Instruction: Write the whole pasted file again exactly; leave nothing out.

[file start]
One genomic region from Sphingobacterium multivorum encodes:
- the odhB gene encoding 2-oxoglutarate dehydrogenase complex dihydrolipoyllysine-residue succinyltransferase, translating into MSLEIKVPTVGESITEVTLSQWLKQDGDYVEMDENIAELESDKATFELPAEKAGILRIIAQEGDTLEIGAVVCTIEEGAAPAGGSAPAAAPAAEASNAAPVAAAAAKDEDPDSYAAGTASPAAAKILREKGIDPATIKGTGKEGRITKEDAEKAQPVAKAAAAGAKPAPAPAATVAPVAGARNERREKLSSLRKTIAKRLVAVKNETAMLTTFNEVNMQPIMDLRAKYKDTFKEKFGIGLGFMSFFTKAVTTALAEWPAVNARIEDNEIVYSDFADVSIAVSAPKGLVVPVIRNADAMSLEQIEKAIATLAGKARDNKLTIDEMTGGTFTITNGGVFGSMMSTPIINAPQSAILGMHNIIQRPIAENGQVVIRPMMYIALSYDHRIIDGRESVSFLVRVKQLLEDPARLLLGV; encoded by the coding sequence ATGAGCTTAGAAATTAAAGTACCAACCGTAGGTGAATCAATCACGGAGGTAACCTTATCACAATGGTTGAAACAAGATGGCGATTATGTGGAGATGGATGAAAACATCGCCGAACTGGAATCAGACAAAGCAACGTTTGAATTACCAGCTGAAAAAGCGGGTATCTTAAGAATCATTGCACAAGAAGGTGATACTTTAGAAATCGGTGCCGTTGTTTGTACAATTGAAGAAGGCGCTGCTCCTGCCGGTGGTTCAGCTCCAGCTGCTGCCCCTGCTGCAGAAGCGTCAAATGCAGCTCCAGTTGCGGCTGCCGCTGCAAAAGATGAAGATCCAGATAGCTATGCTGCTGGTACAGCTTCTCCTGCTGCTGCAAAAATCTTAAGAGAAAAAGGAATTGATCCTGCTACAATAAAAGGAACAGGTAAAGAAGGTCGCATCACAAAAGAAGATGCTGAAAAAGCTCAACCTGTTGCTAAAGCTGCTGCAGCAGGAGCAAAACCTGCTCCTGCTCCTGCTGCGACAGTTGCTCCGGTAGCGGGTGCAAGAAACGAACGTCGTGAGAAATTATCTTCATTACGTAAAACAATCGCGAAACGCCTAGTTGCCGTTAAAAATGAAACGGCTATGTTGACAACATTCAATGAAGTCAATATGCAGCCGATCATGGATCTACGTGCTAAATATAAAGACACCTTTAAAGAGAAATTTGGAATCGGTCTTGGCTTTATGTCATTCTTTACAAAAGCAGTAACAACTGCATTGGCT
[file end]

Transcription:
One genomic region from Sphingobacterium multivorum encodes:
- the odhB gene encoding 2-oxoglutarate dehydrogenase complex dihydrolipoyllysine-residue succinyltransferase, translating into MSLEIKVPTVGESITEVTLSQWLKQDGDYVEMDENIAELESDKATFELPAEKAGILRIIAQEGDTLEIGAVVCTIEEGAAPAGGSAPAAAPAAEASNAAPVAAAAAKDEDPDSYAAGTASPAAAKILREKGIDPATIKGTGKEGRITKEDAEKAQPVAKAAAAGAKPAPAPAATVAPVAGARNERREKLSSLRKTIAKRLVAVKNETAMLTTFNEVNMQPIMDLRAKYKDTFKEKFGIGLGFMSFFTKAVTTALAEWPAVNARIEDNEIVYSDFADVSIAVSAPKGLVVPVIRNADAMSLEQIEKAIATLAGKARDNKLTIDEMTGGTFTITNGGVFGSMMSTPIINAPQSAILGMHNIIQRPIAENGQVVIRPMMYIALSYDHRIIDGRESVSFLVRVKQLLEDPARLLLGV; encoded by the coding sequence ATGAGCTTAGAAATTAAAGTACCAACCGTAGGTGAATCAATCACGGAGGTAACCTTATCACAATGGTTGAAACAAGATGGCGATTATGTGGAGATGGATGAAAACATCGCCGAACTGGAATCAGACAAAGCAACGTTTGAATTACCAGCTGAAAAAGCGGGTATCTTAAGAATCATTGCACAAGAAGGTGATACTTTAGAAATCGGTGCCGTTGTTTGTACAATTGAAGAAGGCGCTGCTCCTGCCGGTGGTTCAGCTCCAGCTGCTGCCCCTGCTGCAGAAGCGTCAAATGCAGCTCCAGTTGCGGCTGCCGCTGCAAAAGATGAAGATCCAGATAGCTATGCTGCTGGTACAGCTTCTCCTGCTGCTGCAAAAATCTTAAGAGAAAAAGGAATTGATCCTGCTACAATAAAAGGAACAGGTAAAGAAGGTCGCATCACAAAAGAAGATGCTGAAAAAGCTCAACCTGTTGCTAAAGCTGCTGCAGCAGGAGCAAAACCTGCTCCTGCTCCTGCTGCGACAGTTGCTCCGGTAGCGGGTGCAAGAAACGAACGTCGTGAGAAATTATCTTCATTACGTAAAACAATCGCGAAACGCCTAGTTGCCGTTAAAAATGAAACGGCTATGTTGACAACATTCAATGAAGTCAATATGCAGCCGATCATGGATCTACGTGCTAAATATAAAGACACCTTTAAAGAGAAATTTGGAATCGGTCTTGGCTTTATGTCATTCTTTACAAAAGCAGTAACAACTGCATTGGCT